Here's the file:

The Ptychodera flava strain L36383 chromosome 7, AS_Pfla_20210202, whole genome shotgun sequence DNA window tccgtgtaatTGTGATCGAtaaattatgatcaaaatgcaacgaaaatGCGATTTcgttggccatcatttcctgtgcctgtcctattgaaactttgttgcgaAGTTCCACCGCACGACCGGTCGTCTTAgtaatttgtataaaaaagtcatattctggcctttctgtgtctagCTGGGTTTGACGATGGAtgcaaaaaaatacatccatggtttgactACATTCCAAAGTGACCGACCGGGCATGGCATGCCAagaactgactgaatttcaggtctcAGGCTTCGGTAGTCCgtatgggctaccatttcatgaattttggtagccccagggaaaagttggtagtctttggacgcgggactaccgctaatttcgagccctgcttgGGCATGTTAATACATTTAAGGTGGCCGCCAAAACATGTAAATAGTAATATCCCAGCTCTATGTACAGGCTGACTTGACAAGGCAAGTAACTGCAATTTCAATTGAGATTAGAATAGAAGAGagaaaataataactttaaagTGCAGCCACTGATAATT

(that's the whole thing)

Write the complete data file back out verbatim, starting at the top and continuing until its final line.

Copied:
The Ptychodera flava strain L36383 chromosome 7, AS_Pfla_20210202, whole genome shotgun sequence DNA window tccgtgtaatTGTGATCGAtaaattatgatcaaaatgcaacgaaaatGCGATTTcgttggccatcatttcctgtgcctgtcctattgaaactttgttgcgaAGTTCCACCGCACGACCGGTCGTCTTAgtaatttgtataaaaaagtcatattctggcctttctgtgtctagCTGGGTTTGACGATGGAtgcaaaaaaatacatccatggtttgactACATTCCAAAGTGACCGACCGGGCATGGCATGCCAagaactgactgaatttcaggtctcAGGCTTCGGTAGTCCgtatgggctaccatttcatgaattttggtagccccagggaaaagttggtagtctttggacgcgggactaccgctaatttcgagccctgcttgGGCATGTTAATACATTTAAGGTGGCCGCCAAAACATGTAAATAGTAATATCCCAGCTCTATGTACAGGCTGACTTGACAAGGCAAGTAACTGCAATTTCAATTGAGATTAGAATAGAAGAGagaaaataataactttaaagTGCAGCCACTGATAATT